Rebecca Gee heads for home as she trains for a backpacking trip to Arizona while walking down Selma Avenue in Webster Groves, Missouri, on Sunday, Jan. 5, 2014.
, AP Photo/St. Louis Post-Dispatch, Robert Cohen
Frostbite: How to prevent it — and recognize it
- Article by: KIM PALMER
- January 5, 2014 - 2:50 PM
Yes, we Minnesotans are tough when it comes to extreme weather. But don’t try to prove it by going without gloves on what is expected to be the coldest day in a decade on Monday.
Frostbite can develop in mere minutes during Monday’s arctic conditions, according to experts. Extremities — hands, feet, nose and ears — are the most vulnerable.
“You shouldn’t be going anywhere — even the mailbox or taking the garbage out — without a hat, gloves and boots,” said Dr. Jon Gayken, a burn and trauma surgeon at Hennepin County Medical Center. An unexpected mishap, such as car trouble or a fall on the ice, can complicate even a quick trip, he noted. “You don’t have the luxury of time in this weather, and five minutes could be the difference between having fingers and toes.”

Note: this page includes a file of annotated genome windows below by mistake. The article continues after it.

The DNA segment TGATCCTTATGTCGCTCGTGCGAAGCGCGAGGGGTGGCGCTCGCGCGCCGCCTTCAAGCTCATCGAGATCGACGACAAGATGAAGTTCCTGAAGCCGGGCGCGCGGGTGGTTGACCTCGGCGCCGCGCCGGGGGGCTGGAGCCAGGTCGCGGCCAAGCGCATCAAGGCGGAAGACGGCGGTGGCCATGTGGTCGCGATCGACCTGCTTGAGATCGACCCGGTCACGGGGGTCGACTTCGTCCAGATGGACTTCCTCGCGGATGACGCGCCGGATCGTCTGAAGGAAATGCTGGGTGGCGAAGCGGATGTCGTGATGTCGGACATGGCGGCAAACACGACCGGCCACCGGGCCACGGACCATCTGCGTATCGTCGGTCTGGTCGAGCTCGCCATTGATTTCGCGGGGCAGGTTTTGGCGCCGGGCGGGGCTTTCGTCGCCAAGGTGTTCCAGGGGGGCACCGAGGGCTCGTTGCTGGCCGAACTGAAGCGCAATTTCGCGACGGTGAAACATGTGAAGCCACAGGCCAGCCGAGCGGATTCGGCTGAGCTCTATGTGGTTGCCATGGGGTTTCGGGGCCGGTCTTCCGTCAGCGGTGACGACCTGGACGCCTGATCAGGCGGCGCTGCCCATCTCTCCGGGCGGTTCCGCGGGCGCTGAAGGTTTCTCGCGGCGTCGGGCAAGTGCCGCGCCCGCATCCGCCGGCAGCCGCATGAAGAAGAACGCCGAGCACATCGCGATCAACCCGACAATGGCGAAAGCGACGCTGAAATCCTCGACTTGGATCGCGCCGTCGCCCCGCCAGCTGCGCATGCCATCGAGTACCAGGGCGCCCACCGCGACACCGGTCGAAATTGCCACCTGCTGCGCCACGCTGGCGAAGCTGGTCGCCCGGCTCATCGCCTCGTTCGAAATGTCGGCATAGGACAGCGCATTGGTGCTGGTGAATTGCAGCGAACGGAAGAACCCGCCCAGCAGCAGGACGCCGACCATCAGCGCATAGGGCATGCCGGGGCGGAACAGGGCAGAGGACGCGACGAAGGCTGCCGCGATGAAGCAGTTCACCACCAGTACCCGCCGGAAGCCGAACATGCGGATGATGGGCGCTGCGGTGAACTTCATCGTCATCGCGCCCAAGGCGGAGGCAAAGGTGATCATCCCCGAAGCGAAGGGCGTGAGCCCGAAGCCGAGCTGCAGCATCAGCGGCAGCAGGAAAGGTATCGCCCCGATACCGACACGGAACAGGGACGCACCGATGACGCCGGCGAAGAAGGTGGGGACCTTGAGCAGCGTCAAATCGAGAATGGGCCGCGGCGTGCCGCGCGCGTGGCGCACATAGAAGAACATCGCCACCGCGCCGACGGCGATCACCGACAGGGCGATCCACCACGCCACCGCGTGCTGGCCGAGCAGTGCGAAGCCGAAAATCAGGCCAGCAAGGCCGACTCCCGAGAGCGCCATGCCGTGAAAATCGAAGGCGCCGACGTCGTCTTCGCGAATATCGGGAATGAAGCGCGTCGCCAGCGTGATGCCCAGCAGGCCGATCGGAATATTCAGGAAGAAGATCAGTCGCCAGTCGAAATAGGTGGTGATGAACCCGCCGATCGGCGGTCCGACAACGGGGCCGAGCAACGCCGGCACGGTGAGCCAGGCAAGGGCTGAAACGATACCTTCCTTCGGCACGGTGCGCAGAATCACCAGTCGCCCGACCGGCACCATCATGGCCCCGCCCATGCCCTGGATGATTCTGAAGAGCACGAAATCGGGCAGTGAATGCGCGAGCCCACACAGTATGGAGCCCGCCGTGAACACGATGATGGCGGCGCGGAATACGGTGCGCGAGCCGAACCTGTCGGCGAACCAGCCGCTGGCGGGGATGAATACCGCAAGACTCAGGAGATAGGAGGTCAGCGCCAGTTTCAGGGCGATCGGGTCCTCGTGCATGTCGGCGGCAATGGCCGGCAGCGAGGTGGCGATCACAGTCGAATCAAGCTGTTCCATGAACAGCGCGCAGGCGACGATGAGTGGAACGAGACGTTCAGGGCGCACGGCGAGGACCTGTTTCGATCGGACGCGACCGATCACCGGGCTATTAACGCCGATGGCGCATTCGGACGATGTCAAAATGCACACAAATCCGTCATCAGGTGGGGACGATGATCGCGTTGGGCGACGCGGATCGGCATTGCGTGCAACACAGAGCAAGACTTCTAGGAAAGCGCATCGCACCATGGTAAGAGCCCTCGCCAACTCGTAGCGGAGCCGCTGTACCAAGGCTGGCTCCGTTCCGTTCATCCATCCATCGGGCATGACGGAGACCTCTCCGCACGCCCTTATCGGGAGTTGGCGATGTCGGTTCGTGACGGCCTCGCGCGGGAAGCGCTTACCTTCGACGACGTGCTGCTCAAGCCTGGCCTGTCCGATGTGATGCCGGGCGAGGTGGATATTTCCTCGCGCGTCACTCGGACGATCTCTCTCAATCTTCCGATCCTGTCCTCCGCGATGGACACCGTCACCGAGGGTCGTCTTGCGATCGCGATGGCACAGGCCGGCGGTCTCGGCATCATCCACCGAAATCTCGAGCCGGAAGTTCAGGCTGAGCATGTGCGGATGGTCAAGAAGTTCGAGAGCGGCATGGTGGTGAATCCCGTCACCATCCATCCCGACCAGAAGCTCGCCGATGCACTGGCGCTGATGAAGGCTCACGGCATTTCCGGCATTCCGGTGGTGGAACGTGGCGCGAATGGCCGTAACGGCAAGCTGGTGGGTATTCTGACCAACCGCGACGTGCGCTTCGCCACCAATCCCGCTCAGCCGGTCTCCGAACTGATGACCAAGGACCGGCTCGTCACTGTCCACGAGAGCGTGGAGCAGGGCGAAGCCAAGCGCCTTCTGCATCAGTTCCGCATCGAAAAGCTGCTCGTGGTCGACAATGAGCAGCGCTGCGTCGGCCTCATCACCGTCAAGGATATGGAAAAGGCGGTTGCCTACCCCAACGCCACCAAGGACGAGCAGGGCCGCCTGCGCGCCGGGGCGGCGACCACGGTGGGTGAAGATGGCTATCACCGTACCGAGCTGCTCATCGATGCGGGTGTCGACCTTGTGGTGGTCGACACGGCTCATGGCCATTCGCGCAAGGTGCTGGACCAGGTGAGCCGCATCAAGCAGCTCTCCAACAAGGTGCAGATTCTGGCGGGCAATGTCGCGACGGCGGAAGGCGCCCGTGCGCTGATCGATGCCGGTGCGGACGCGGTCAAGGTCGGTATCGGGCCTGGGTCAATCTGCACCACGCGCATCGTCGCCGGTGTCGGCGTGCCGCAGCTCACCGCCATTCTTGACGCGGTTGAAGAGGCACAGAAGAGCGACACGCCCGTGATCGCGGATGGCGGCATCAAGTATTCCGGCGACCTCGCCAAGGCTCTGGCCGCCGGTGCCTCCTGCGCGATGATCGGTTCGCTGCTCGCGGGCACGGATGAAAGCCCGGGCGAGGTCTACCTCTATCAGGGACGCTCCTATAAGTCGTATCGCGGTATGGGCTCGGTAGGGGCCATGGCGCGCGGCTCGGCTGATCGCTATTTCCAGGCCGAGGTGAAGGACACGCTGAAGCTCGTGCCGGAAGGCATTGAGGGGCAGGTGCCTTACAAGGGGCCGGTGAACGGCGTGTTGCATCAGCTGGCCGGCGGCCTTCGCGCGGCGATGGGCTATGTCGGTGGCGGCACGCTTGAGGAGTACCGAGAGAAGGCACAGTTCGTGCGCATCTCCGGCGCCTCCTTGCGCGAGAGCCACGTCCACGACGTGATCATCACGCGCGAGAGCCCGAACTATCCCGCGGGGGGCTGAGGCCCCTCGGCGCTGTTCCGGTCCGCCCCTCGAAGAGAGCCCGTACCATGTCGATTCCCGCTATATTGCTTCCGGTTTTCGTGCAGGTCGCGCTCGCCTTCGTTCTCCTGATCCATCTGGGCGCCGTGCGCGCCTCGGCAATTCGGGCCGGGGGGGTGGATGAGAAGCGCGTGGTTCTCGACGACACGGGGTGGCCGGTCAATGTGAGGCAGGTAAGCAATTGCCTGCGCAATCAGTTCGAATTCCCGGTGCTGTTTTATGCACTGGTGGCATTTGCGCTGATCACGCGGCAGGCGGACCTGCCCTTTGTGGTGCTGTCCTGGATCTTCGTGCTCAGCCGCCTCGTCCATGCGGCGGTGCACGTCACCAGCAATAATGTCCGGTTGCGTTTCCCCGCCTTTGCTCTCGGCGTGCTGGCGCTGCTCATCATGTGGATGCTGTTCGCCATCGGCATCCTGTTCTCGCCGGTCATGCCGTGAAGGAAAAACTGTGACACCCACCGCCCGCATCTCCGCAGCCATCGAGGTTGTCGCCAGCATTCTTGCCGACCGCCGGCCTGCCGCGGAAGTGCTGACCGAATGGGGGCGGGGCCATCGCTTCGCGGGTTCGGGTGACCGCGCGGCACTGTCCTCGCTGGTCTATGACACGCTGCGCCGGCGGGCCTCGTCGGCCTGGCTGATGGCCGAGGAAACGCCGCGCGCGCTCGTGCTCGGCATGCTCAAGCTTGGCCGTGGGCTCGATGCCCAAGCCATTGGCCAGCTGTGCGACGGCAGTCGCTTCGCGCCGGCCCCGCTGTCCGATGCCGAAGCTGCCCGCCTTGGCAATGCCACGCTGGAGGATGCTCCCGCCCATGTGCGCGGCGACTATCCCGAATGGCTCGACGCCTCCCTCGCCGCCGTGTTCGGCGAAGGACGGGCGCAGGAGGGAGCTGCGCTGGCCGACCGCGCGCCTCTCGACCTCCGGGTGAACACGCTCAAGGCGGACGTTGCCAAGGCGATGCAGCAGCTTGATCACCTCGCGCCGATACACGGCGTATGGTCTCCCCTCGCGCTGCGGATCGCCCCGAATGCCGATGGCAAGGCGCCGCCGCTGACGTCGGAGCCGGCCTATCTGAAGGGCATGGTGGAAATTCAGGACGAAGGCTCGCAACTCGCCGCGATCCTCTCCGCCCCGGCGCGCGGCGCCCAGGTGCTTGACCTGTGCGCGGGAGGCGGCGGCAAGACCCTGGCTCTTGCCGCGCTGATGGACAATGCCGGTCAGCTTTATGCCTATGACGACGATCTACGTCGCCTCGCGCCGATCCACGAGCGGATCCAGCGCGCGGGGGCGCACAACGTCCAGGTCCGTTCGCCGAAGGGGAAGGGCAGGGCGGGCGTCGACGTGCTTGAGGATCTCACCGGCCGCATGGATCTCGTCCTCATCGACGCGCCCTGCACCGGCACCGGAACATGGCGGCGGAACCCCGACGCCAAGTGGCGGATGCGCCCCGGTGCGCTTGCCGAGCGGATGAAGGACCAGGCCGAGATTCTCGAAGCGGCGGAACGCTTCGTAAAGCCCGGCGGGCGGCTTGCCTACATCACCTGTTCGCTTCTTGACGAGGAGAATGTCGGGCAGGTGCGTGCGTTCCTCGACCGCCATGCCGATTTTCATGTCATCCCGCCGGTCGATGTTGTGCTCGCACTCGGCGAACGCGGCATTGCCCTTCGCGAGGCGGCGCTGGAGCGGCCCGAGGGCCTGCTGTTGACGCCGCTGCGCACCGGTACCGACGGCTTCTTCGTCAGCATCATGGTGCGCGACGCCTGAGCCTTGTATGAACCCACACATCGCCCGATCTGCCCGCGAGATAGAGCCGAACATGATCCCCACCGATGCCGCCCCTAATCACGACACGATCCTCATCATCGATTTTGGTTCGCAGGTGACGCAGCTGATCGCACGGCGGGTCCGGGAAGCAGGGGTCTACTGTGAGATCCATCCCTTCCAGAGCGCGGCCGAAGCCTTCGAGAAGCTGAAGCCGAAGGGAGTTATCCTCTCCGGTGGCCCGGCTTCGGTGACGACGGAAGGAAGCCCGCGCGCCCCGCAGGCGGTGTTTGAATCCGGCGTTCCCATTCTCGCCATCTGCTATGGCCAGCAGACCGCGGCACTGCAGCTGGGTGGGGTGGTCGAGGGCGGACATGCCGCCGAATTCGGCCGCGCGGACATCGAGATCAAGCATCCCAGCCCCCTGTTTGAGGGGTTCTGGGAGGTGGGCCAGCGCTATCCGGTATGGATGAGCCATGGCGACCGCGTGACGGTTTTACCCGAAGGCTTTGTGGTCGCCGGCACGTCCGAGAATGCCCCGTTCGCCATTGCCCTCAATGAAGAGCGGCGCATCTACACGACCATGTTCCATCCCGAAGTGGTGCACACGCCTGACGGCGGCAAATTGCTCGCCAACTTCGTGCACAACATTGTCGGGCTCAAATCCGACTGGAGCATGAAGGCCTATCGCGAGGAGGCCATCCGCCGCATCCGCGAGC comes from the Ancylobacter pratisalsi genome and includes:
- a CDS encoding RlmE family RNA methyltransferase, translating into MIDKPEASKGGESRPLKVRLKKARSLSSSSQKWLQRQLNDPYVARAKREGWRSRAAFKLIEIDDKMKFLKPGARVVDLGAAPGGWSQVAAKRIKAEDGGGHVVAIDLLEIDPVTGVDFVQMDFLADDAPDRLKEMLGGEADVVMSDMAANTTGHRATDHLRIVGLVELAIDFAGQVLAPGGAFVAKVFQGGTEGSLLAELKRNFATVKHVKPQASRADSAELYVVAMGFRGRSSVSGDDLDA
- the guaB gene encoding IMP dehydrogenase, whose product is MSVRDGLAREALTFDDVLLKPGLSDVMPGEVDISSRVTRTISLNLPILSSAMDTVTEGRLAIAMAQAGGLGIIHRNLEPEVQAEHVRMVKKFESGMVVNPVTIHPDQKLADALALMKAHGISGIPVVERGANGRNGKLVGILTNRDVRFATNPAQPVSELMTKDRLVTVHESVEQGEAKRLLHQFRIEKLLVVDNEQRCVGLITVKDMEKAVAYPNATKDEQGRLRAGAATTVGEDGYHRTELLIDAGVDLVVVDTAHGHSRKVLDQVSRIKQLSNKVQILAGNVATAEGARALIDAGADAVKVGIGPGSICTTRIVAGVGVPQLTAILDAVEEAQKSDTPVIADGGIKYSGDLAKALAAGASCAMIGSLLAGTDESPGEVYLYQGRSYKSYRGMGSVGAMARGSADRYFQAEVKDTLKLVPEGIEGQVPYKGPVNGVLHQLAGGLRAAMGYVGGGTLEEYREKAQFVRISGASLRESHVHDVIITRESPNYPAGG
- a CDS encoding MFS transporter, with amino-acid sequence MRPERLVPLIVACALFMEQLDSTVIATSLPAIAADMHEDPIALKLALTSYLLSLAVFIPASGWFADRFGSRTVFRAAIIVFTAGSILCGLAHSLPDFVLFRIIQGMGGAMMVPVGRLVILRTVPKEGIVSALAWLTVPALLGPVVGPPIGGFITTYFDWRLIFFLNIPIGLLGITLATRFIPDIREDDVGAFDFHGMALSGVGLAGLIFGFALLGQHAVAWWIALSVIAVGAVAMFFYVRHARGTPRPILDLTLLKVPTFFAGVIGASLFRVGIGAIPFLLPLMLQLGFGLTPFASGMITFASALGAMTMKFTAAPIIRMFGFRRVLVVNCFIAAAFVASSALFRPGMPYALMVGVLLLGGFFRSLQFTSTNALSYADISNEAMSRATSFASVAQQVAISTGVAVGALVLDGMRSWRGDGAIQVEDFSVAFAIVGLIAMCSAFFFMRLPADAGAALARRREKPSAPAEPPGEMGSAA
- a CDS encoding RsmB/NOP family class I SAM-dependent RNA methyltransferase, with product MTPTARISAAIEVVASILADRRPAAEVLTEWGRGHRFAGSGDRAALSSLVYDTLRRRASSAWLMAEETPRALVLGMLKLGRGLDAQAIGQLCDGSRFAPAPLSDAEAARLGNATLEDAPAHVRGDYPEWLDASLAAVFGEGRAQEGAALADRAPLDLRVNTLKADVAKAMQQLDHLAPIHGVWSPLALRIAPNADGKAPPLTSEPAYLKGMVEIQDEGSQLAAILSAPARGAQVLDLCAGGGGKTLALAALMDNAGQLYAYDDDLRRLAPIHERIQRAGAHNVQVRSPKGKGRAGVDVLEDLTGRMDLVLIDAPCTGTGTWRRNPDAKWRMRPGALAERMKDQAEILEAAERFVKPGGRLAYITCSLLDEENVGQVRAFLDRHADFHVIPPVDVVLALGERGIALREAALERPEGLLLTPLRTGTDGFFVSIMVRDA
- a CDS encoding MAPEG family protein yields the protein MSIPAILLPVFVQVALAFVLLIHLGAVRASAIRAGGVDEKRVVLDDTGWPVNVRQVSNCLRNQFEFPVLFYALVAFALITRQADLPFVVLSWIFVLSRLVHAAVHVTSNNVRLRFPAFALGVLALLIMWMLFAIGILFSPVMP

Already this winter, HCMC has admitted as many frostbite patients as it typically sees in a year, Gayken said, and “we see more frostbite here than in northern Canada and Alaska,” where residents are accustomed to protecting themselves against frigid conditions. “People think, ‘I’m Minnesotan, I can handle the cold,’ ” he said. But 20 degrees and minus-20 degrees pose very different risks.
How can you tell if you or someone else is developing frostbite? A change in skin color — first redness, then paleness — is a clear sign, Gayken said. Skin also may itch, burn or feel numb. Try treating chilled skin in a warm, but not hot, shower. If pain or discoloration persists after a couple hours, or blistering develops, seek medical attention.
Hypothermia, or low body temperature, also is a serious risk in extreme cold, with infants and the elderly at higher risk, according to Gayken.
If you can stay indoors Monday, do it. If you must go out, bundle up. □
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